Net Neutrality: What it means for Ad Tech

“Today is an irrefutable reflection of the principle that no one, whether government or corporate, should control free and open access to the internet.” FCC Chairman Tom Wheeler

Ring the bells, sound the horns – we have achieved Net Neutrality! All cats and kittens may continue their unending leisure, knowing their videos will be delighting viewers sans buffering screens. With that said, we should begin to collectively look forward to what more practical fruits net neutrality will come to bear. For many, this will mean increased competition for home broadband services, resulting in large ISPs actually needing to care about whether or not they call their customers “Asshole”. For advertising technology, the greatest benefit comes down to just one word, specifications.

Since 2012 the IAB’s own specifications for ad units’ systemic operations have largely remained the same. To provide context, this was a time when average broadband speeds in the United States were 6.7 Mbps and ‘Gangnam Style’ still sounded like a flavoring sauce for chicken wings and the iPhone 4S was still the it phone.

Fast forward a few years, rapid technical advancement has continued to help reshape and retool the worldwide economy. Old vanguards of industry continue to be disrupted by more bespoke, user intelligent solutions. So much so that underwear startups are actually a thing. The technical community has continued to make sweeping advances and further democratizing our lives. All of this, while the advertising industry has still been figuring out whether a mobile budget equates to digital budget.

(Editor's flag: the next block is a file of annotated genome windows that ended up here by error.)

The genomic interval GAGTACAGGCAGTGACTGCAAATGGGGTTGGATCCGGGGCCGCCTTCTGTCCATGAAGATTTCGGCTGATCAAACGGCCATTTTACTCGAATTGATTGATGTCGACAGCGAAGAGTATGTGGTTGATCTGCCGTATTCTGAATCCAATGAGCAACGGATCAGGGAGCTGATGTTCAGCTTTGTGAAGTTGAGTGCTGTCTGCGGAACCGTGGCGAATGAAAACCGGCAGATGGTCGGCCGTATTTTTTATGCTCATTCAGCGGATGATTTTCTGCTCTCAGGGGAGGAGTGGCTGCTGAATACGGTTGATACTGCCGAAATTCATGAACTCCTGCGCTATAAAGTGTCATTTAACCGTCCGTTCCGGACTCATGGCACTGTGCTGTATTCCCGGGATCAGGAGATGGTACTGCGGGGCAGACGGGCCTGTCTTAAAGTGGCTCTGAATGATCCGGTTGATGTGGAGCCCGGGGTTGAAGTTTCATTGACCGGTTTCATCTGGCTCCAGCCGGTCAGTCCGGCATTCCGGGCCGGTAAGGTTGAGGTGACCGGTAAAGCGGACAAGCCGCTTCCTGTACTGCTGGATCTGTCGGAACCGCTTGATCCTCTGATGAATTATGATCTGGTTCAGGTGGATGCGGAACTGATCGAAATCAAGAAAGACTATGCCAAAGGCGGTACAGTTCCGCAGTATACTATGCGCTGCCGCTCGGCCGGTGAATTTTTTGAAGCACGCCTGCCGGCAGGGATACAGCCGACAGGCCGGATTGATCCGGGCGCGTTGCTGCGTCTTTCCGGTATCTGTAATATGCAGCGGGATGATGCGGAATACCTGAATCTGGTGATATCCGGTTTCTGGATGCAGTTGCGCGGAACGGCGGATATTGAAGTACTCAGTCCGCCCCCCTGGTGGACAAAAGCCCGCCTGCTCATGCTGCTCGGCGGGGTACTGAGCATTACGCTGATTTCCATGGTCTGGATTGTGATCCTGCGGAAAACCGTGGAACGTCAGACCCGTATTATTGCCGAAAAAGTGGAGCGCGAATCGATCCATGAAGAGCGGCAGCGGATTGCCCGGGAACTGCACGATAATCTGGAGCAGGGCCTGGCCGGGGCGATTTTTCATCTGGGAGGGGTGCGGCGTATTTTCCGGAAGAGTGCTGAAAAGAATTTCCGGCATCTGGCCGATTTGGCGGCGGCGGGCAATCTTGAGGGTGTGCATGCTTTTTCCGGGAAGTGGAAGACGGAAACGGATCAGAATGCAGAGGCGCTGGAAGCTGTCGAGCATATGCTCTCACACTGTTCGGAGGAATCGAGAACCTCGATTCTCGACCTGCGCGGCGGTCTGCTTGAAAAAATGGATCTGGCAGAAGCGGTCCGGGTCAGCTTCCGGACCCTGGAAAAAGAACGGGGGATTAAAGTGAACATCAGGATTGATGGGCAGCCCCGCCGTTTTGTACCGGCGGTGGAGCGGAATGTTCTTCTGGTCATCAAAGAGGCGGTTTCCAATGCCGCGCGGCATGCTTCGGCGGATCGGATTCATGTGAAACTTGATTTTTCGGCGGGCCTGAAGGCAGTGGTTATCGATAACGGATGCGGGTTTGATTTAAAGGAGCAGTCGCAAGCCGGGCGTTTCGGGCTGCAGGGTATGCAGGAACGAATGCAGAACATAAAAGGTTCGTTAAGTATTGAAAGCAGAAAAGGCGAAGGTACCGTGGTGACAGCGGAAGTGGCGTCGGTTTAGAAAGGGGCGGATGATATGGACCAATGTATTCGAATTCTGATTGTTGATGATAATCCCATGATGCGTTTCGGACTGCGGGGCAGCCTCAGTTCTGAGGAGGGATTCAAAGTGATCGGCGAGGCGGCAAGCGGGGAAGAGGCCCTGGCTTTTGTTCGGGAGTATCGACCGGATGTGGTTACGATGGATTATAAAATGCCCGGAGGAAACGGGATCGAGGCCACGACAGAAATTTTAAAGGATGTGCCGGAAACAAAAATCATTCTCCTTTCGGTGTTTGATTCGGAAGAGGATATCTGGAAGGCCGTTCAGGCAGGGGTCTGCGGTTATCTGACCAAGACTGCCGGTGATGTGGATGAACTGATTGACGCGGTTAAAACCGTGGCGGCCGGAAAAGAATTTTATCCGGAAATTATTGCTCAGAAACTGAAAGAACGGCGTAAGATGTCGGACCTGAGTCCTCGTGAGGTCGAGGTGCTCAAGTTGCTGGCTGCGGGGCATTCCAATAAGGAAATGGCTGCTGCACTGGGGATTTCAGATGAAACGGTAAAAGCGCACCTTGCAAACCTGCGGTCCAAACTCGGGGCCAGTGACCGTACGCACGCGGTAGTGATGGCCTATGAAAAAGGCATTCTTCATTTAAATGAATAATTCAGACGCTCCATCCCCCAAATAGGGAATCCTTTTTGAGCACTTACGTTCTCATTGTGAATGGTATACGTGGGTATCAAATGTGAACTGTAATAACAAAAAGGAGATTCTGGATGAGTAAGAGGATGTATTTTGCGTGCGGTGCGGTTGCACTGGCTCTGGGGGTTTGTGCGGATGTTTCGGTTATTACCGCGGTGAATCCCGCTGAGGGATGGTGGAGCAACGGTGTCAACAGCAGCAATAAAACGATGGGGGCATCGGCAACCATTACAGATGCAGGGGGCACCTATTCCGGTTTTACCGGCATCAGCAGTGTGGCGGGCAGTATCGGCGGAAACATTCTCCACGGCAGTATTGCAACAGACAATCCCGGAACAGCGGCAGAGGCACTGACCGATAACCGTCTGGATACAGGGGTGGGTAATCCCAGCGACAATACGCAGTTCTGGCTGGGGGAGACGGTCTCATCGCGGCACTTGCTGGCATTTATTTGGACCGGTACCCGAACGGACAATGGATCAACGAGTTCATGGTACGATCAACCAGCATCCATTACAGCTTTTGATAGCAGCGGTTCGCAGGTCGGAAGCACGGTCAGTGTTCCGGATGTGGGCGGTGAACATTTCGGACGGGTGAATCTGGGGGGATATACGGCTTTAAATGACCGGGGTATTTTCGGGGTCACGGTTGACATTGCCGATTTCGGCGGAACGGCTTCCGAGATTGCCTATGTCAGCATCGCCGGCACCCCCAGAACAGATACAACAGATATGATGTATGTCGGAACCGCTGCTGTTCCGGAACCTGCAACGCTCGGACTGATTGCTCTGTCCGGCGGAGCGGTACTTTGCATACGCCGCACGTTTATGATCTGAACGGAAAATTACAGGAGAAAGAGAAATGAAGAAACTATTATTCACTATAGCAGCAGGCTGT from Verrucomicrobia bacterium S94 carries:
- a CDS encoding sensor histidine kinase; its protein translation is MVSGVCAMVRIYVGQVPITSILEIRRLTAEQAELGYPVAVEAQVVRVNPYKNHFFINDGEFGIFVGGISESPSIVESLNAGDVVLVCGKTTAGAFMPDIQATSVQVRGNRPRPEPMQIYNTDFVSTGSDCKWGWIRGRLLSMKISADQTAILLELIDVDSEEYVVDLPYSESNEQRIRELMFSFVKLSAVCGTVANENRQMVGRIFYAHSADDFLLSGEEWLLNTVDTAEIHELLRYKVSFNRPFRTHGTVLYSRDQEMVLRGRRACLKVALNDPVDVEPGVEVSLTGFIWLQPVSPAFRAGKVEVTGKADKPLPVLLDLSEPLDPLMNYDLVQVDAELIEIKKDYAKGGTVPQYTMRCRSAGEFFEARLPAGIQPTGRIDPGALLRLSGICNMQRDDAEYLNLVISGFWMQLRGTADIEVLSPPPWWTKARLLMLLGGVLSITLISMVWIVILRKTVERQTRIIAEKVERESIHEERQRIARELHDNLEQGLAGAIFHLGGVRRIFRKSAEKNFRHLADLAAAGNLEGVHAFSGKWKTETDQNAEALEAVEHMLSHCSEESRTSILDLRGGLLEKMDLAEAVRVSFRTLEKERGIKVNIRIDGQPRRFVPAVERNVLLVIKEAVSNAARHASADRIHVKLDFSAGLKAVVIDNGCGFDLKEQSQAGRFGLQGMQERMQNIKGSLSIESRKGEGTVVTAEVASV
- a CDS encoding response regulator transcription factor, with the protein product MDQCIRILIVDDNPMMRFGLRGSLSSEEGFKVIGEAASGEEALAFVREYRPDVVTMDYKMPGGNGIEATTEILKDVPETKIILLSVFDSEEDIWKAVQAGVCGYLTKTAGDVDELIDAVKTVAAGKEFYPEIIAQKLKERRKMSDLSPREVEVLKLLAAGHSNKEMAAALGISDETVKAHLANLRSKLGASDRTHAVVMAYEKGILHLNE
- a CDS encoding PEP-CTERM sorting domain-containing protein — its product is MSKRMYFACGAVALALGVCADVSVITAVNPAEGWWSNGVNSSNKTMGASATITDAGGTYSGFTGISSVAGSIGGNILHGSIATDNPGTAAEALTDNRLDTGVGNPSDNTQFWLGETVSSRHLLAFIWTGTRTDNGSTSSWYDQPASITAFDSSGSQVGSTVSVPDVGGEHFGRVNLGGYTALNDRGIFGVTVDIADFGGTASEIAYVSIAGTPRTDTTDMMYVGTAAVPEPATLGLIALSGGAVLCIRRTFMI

Home broadband speeds however, have been a barrier- 11.5Mbps is the current average in the United States, not even cracking the worldwide top ten for download speeds. It is recommended by Netflix to have a throughput of 25 Mbps for 4K streaming. To say that current speeds are adequate, would be like saying “Flash fulfills all of my web development needs.” Not even remotely true.

To drive the point further, since 2012 mobile devices now have;

66% more RAM

127% more pixels on the screen

650% more computational power

*Calculations based on iPhones 4S and 6 Plus

Coupling the dramatic increase in both the raw power and throughput the time has come to push baseline specifications forward. As an industry we need to account for and embrace the dramatic increase in functionality that would come with such a change. As noted in my previous blog post, there exists a very real need for advertising to become additive to user’s lives. With a strong forward looking edit to existing specifications we can begin to institutionally address this very need.

To set the stage for what this might look like, imagine streaming 3D models of home furnishings directly into a user’s home via technology like Microsoft’s Hololens product. Couple that with the ability to directly edit the furnishing’s position, color and pattern in real time and we can really begin to deliver compelling value to the end user. None of this is possible with k-weight under 2 MB.

Certainly, the entire world struggles to keep pace with advances in technology. Devices are obsolete the moment you buy them, OS updates often outmode older hardware. We simply must continue to strive progress on all fronts. Oh and is too much to ask for some damn hoverboards!?